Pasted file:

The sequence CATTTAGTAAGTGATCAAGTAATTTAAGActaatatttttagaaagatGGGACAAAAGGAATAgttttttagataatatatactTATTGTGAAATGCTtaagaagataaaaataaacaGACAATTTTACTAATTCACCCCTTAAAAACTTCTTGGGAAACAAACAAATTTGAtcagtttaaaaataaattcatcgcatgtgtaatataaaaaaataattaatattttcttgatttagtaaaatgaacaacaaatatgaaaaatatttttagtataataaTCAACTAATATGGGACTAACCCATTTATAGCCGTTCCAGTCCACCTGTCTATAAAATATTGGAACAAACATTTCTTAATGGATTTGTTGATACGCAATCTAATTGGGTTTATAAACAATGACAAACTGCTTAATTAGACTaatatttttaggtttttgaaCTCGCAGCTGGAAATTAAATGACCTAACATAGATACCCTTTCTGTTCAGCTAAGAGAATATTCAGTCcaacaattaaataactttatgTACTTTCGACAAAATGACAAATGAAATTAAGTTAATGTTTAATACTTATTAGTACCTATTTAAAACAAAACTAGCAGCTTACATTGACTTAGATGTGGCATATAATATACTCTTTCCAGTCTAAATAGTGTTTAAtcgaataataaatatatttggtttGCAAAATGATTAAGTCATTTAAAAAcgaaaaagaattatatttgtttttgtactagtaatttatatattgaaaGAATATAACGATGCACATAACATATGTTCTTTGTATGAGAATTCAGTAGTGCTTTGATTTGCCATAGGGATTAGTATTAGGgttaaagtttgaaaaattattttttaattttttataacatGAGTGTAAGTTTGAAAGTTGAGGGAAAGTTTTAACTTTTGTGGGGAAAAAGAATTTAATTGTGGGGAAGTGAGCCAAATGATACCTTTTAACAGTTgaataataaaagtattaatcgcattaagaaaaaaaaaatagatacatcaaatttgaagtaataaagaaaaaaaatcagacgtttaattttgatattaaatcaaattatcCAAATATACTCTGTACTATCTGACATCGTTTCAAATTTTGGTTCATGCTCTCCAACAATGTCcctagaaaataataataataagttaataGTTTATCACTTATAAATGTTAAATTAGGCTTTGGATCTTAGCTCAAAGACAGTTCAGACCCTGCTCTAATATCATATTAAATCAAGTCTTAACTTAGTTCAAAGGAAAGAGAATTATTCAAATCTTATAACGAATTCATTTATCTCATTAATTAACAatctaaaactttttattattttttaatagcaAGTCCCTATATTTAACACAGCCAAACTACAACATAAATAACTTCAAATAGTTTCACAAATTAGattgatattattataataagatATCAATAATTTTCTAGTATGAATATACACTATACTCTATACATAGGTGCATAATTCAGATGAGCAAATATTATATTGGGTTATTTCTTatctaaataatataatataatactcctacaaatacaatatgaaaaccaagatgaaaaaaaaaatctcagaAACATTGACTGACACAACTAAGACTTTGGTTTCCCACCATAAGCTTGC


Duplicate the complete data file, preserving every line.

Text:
The sequence CATTTAGTAAGTGATCAAGTAATTTAAGActaatatttttagaaagatGGGACAAAAGGAATAgttttttagataatatatactTATTGTGAAATGCTtaagaagataaaaataaacaGACAATTTTACTAATTCACCCCTTAAAAACTTCTTGGGAAACAAACAAATTTGAtcagtttaaaaataaattcatcgcatgtgtaatataaaaaaataattaatattttcttgatttagtaaaatgaacaacaaatatgaaaaatatttttagtataataaTCAACTAATATGGGACTAACCCATTTATAGCCGTTCCAGTCCACCTGTCTATAAAATATTGGAACAAACATTTCTTAATGGATTTGTTGATACGCAATCTAATTGGGTTTATAAACAATGACAAACTGCTTAATTAGACTaatatttttaggtttttgaaCTCGCAGCTGGAAATTAAATGACCTAACATAGATACCCTTTCTGTTCAGCTAAGAGAATATTCAGTCcaacaattaaataactttatgTACTTTCGACAAAATGACAAATGAAATTAAGTTAATGTTTAATACTTATTAGTACCTATTTAAAACAAAACTAGCAGCTTACATTGACTTAGATGTGGCATATAATATACTCTTTCCAGTCTAAATAGTGTTTAAtcgaataataaatatatttggtttGCAAAATGATTAAGTCATTTAAAAAcgaaaaagaattatatttgtttttgtactagtaatttatatattgaaaGAATATAACGATGCACATAACATATGTTCTTTGTATGAGAATTCAGTAGTGCTTTGATTTGCCATAGGGATTAGTATTAGGgttaaagtttgaaaaattattttttaattttttataacatGAGTGTAAGTTTGAAAGTTGAGGGAAAGTTTTAACTTTTGTGGGGAAAAAGAATTTAATTGTGGGGAAGTGAGCCAAATGATACCTTTTAACAGTTgaataataaaagtattaatcgcattaagaaaaaaaaaatagatacatcaaatttgaagtaataaagaaaaaaaatcagacgtttaattttgatattaaatcaaattatcCAAATATACTCTGTACTATCTGACATCGTTTCAAATTTTGGTTCATGCTCTCCAACAATGTCcctagaaaataataataataagttaataGTTTATCACTTATAAATGTTAAATTAGGCTTTGGATCTTAGCTCAAAGACAGTTCAGACCCTGCTCTAATATCATATTAAATCAAGTCTTAACTTAGTTCAAAGGAAAGAGAATTATTCAAATCTTATAACGAATTCATTTATCTCATTAATTAACAatctaaaactttttattattttttaatagcaAGTCCCTATATTTAACACAGCCAAACTACAACATAAATAACTTCAAATAGTTTCACAAATTAGattgatattattataataagatATCAATAATTTTCTAGTATGAATATACACTATACTCTATACATAGGTGCATAATTCAGATGAGCAAATATTATATTGGGTTATTTCTTatctaaataatataatataatactcctacaaatacaatatgaaaaccaagatgaaaaaaaaaatctcagaAACATTGACTGACACAACTAAGACTTTGGTTTCCCACCATAAGCTTGC